The neck dissection is a surgical procedure for control of neck lymph node metastasis from squamous cell carcinoma (SCC) of the head and neck. The aim of the procedure is to remove lymph nodes from one side of the neck into which cancer cells may have migrated. Metastasis of squamous cell carcinoma into the lymph nodes of the neck reduce survival and is the most important factor in the spread of the disease. The metastases may originate from SCC of the upper aerodigestive tract, including the oral cavity, tongue, nasopharynx, oropharynx, hypopharynx, and larynx, as well as the thyroid, parotid and posterior scalp.
History of neck dissectionsEdit
- 1906 – George W. Crile of the Cleveland Clinic describes the radical neck dissection. The operation encompasses removal of all the lymph nodes on one side of the neck, and includes removal of the spinal accessory nerve (SAN), internal jugular vein (IJV) and sternocleidomastoid muscle (SCM).
- 1957 – Hayes Martin describes routine use of the radical neck dissection for control of neck metastases.
- 1967 – Oscar Suarez and E. Bocca describe a more conservative operation that preserves SAN, IJV and SCM.
- Last 3 decades – Further operations have been described to selectively remove the involved regional lymph groups.
Division of the neck into levels and sublevelsEdit
To describe the lymph nodes of the neck for neck dissection, the neck is divided into 6 areas called Levels. The levels are identified by Roman numeral, increasing towards the chest. A further Level VII to denote lymph node groups in the superior mediastinum is no longer used. Instead, lymph nodes in other non-neck regions are referred to by the name of their specific nodal groups.
- Level I – This includes the submental and submandibular lymph nodes.
- The submental triangle (sublevel IA) is bounded by the anterior belly of the digastric muscles (laterally) and the hyoid (inferiorly). The submandibular triangle (sublevel IB) is bounded by the body of the mandible (superiorly), the stylohyoid (posteriorly), and the anterior belly of the digastric (anteriorly).
- Level II – This includes lymph nodes of the upper jugular group and is divided into sublevels IIA and IIB.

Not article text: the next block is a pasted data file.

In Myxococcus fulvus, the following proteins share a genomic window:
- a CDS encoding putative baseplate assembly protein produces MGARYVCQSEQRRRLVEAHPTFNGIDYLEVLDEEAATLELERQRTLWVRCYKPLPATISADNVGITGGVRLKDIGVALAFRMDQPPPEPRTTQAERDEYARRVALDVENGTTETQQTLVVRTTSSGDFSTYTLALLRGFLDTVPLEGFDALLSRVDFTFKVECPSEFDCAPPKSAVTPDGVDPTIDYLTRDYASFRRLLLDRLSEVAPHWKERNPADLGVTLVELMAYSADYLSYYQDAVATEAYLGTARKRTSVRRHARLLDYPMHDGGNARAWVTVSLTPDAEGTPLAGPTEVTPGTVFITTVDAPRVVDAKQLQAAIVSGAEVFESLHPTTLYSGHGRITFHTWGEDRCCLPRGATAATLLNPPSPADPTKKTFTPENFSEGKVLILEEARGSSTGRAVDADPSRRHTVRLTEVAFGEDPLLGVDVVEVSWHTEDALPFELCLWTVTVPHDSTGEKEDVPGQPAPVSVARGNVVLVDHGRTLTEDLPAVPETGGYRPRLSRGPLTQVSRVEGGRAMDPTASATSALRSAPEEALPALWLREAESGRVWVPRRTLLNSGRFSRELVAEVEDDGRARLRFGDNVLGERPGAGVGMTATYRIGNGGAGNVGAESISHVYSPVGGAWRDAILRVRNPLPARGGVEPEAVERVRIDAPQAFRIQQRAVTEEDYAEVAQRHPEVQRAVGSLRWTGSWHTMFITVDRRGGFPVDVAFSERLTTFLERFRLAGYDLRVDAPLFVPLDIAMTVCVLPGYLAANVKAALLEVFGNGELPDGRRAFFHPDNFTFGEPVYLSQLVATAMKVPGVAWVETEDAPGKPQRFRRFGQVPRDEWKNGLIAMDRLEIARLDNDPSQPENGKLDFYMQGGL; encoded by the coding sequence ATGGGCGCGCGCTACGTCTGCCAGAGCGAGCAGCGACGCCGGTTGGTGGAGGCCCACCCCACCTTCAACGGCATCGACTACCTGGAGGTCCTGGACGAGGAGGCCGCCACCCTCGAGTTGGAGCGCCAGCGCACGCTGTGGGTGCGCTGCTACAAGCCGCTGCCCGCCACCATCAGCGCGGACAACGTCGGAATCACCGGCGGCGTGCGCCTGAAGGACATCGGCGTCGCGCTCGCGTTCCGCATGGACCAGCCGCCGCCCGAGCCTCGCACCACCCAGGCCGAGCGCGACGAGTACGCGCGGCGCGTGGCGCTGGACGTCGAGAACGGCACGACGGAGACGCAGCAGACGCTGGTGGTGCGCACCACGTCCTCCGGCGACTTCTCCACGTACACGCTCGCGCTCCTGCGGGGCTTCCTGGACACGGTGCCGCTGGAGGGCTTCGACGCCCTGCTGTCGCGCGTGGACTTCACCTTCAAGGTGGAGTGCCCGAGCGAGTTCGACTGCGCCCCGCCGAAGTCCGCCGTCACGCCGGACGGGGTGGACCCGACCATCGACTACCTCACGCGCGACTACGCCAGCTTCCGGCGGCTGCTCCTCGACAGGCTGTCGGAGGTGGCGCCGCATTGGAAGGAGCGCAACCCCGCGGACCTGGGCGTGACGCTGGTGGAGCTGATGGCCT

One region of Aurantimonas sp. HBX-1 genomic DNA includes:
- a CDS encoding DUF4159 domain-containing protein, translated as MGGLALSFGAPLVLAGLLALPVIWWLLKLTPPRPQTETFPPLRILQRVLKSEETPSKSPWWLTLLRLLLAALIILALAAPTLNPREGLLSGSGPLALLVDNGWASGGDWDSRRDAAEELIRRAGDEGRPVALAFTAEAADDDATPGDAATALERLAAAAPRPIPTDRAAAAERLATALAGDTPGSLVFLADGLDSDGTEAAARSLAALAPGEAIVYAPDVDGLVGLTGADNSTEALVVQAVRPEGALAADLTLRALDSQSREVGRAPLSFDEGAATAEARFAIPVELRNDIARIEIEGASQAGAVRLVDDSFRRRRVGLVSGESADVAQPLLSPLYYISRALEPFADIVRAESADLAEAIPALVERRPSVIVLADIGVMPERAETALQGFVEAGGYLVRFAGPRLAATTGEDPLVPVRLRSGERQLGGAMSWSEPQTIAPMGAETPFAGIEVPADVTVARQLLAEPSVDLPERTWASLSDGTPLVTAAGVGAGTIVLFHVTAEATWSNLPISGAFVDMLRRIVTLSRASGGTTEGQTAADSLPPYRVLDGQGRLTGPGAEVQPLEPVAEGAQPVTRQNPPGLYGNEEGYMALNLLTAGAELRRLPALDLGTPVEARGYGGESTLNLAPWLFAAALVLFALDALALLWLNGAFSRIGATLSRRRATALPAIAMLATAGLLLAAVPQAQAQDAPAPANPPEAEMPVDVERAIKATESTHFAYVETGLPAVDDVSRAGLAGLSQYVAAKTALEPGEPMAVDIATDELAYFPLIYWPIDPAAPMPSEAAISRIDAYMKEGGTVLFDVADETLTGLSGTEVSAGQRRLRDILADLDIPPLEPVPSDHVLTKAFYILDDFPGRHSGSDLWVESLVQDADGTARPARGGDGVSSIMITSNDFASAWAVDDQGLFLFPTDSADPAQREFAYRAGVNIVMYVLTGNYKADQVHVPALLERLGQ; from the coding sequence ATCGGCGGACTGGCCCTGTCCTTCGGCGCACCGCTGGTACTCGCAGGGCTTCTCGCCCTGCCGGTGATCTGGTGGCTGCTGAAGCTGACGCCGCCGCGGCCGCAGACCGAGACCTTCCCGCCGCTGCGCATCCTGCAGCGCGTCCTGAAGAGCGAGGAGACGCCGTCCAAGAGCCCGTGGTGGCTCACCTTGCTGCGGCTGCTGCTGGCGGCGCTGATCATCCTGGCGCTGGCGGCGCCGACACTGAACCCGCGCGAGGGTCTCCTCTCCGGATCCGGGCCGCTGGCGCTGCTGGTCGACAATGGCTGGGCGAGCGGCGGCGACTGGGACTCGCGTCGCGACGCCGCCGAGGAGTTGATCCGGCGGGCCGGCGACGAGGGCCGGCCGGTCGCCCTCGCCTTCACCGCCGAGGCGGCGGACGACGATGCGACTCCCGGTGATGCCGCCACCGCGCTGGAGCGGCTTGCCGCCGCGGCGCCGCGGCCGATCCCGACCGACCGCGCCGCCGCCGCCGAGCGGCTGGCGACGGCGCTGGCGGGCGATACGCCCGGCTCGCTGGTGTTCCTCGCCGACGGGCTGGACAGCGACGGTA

- Level III – This includes lymph nodes of the middle jugular group.
- Level IV – This includes lymph nodes of the lower jugular group.
- Level V – This includes posterior compartment lymph nodes.
- This compartment is bounded by the clavicle (inferiorly), the anterior border of the trapezius (posteriorly), the posterior border of the SCM (anteriorly). It is divided into sublevels VA (lying above a transverse plane marking the inferior border of the anterior cricoid arch) and VB (below the aforementioned plane).
Classification of neck dissectionsEdit
The 2001 revisions proposed by the American Head and Neck Society (AHNS) and the American Academy of Otolaryngology-Head and Neck Surgery (AAO-HNS) are as follows.
- Radical Neck Dissection (RND) – removal of all ipsilateral cervical lymph node groups from levels I through V, together with SAN, SCM and IJV.
- Modified Radical Neck Dissection (MRND) – removal of all lymph node groups routinely removed in a RND, but with preservation of one or more nonlymphatic structures (SAN, SCM and IJV).
- Selective Neck Dissection (SND) (together with the use of parentheses to denote the levels or sublevels removed) – cervical lymphadenectomy with preservation of one or more lymph node groups that are routinely removed in a RND. Thus for oral cavity cancers, SND (I–III) is commonly performed. For oropharyngeal, hypopharyngeal and laryngeal cancers, SND (II–IV) is the procedure of choice.
- Extended Neck Dissection. This refers to removal of one or more additional lymph node groups or nonlymphatic structures, or both, not encompassed by the RND.
- Patient Information for neck dissection at Georgetown Univ. Hospital
- Neck dissection: an operation in evolution in World Journal of Surgical Oncology
- eMedicine: Head and Neck Cancer: Resection and Neck Dissection
- eMedicine: Radical Neck Dissection